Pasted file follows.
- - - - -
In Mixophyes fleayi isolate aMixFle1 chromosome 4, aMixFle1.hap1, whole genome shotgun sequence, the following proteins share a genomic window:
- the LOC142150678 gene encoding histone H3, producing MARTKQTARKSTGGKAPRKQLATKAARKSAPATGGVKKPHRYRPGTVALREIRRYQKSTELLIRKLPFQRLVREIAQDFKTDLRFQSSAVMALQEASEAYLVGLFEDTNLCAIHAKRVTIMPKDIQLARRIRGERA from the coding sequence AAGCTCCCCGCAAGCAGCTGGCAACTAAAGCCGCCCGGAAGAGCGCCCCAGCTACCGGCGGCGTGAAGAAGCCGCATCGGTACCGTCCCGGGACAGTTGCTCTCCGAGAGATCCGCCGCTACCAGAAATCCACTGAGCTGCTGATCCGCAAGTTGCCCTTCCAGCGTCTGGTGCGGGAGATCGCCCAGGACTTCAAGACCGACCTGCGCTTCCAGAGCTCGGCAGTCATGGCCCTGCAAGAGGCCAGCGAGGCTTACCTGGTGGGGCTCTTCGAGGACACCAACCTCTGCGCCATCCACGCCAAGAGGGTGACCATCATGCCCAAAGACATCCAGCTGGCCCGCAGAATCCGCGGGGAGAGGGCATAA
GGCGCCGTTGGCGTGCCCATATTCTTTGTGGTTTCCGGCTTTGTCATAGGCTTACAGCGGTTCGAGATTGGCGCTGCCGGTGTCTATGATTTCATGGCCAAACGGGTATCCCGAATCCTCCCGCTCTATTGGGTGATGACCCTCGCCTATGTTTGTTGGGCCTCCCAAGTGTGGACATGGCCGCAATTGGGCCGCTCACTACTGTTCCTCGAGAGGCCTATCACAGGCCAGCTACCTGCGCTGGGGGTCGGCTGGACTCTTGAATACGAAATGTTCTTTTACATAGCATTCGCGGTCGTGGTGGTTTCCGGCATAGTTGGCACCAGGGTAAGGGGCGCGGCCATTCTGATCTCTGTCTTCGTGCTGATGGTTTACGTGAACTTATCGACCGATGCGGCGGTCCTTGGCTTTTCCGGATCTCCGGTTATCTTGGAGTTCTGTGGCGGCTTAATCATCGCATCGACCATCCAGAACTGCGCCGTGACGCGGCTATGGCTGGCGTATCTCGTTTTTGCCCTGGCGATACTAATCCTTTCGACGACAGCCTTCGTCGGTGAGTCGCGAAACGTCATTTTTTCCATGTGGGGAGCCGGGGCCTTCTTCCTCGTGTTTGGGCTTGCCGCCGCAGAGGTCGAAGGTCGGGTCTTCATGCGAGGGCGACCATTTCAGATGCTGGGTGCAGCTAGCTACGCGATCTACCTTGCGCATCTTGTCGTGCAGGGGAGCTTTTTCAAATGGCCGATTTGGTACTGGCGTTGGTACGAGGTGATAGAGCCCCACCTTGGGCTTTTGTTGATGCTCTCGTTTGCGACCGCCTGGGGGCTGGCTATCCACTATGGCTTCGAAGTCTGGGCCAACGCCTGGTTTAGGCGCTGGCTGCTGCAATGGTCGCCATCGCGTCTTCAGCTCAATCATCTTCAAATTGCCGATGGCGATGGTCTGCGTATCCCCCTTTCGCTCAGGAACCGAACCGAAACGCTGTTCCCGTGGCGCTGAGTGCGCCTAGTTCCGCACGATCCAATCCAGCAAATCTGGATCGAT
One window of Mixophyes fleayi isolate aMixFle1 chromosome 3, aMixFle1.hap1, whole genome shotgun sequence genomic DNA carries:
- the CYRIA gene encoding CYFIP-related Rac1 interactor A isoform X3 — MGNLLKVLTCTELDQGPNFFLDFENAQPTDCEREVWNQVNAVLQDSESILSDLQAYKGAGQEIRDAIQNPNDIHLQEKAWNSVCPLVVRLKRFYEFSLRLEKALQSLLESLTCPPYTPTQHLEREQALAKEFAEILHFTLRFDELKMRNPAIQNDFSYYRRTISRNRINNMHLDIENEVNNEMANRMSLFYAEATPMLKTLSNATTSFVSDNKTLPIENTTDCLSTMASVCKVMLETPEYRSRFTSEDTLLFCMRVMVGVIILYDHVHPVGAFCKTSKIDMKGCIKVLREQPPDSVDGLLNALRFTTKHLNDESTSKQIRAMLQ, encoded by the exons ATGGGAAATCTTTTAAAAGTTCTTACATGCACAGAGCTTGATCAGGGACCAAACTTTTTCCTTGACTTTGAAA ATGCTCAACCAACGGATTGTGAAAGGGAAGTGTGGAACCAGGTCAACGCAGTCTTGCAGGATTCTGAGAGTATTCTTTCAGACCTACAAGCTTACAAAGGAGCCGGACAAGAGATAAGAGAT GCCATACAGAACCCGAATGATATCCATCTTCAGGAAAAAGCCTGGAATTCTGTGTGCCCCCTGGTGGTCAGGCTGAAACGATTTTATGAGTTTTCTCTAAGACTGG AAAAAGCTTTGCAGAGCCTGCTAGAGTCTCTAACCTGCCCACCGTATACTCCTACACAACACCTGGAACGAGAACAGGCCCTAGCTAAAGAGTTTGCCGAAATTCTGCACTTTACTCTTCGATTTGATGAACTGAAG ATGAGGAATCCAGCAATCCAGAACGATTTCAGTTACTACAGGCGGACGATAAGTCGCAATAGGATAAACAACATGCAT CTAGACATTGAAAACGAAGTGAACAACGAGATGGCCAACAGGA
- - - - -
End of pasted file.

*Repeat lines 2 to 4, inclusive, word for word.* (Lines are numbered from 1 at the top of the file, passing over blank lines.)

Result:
- the LOC142150678 gene encoding histone H3, producing MARTKQTARKSTGGKAPRKQLATKAARKSAPATGGVKKPHRYRPGTVALREIRRYQKSTELLIRKLPFQRLVREIAQDFKTDLRFQSSAVMALQEASEAYLVGLFEDTNLCAIHAKRVTIMPKDIQLARRIRGERA from the coding sequence AAGCTCCCCGCAAGCAGCTGGCAACTAAAGCCGCCCGGAAGAGCGCCCCAGCTACCGGCGGCGTGAAGAAGCCGCATCGGTACCGTCCCGGGACAGTTGCTCTCCGAGAGATCCGCCGCTACCAGAAATCCACTGAGCTGCTGATCCGCAAGTTGCCCTTCCAGCGTCTGGTGCGGGAGATCGCCCAGGACTTCAAGACCGACCTGCGCTTCCAGAGCTCGGCAGTCATGGCCCTGCAAGAGGCCAGCGAGGCTTACCTGGTGGGGCTCTTCGAGGACACCAACCTCTGCGCCATCCACGCCAAGAGGGTGACCATCATGCCCAAAGACATCCAGCTGGCCCGCAGAATCCGCGGGGAGAGGGCATAA
GGCGCCGTTGGCGTGCCCATATTCTTTGTGGTTTCCGGCTTTGTCATAGGCTTACAGCGGTTCGAGATTGGCGCTGCCGGTGTCTATGATTTCATGGCCAAACGGGTATCCCGAATCCTCCCGCTCTATTGGGTGATGACCCTCGCCTATGTTTGTTGGGCCTCCCAAGTGTGGACATGGCCGCAATTGGGCCGCTCACTACTGTTCCTCGAGAGGCCTATCACAGGCCAGCTACCTGCGCTGGGGGTCGGCTGGACTCTTGAATACGAAATGTTCTTTTACATAGCATTCGCGGTCGTGGTGGTTTCCGGCATAGTTGGCACCAGGGTAAGGGGCGCGGCCATTCTGATCTCTGTCTTCGTGCTGATGGTTTACGTGAACTTATCGACCGATGCGGCGGTCCTTGGCTTTTCCGGATCTCCGGTTATCTTGGAGTTCTGTGGCGGCTTAATCATCGCATCGACCATCCAGAACTGCGCCGTGACGCGGCTATGGCTGGCGTATCTCGTTTTTGCCCTGGCGATACTAATCCTTTCGACGACAGCCTTCGTCGGTGAGTCGCGAAACGTCATTTTTTCCATGTGGGGAGCCGGGGCCTTCTTCCTCGTGTTTGGGCTTGCCGCCGCAGAGGTCGAAGGTCGGGTCTTCATGCGAGGGCGACCATTTCAGATGCTGGGTGCAGCTAGCTACGCGATCTACCTTGCGCATCTTGTCGTGCAGGGGAGCTTTTTCAAATGGCCGATTTGGTACTGGCGTTGGTACGAGGTGATAGAGCCCCACCTTGGGCTTTTGTTGATGCTCTCGTTTGCGACCGCCTGGGGGCTGGCTATCCACTATGGCTTCGAAGTCTGGGCCAACGCCTGGTTTAGGCGCTGGCTGCTGCAATGGTCGCCATCGCGTCTTCAGCTCAATCATCTTCAAATTGCCGATGGCGATGGTCTGCGTATCCCCCTTTCGCTCAGGAACCGAACCGAAACGCTGTTCCCGTGGCGCTGAGTGCGCCTAGTTCCGCACGATCCAATCCAGCAAATCTGGATCGAT
One window of Mixophyes fleayi isolate aMixFle1 chromosome 3, aMixFle1.hap1, whole genome shotgun sequence genomic DNA carries: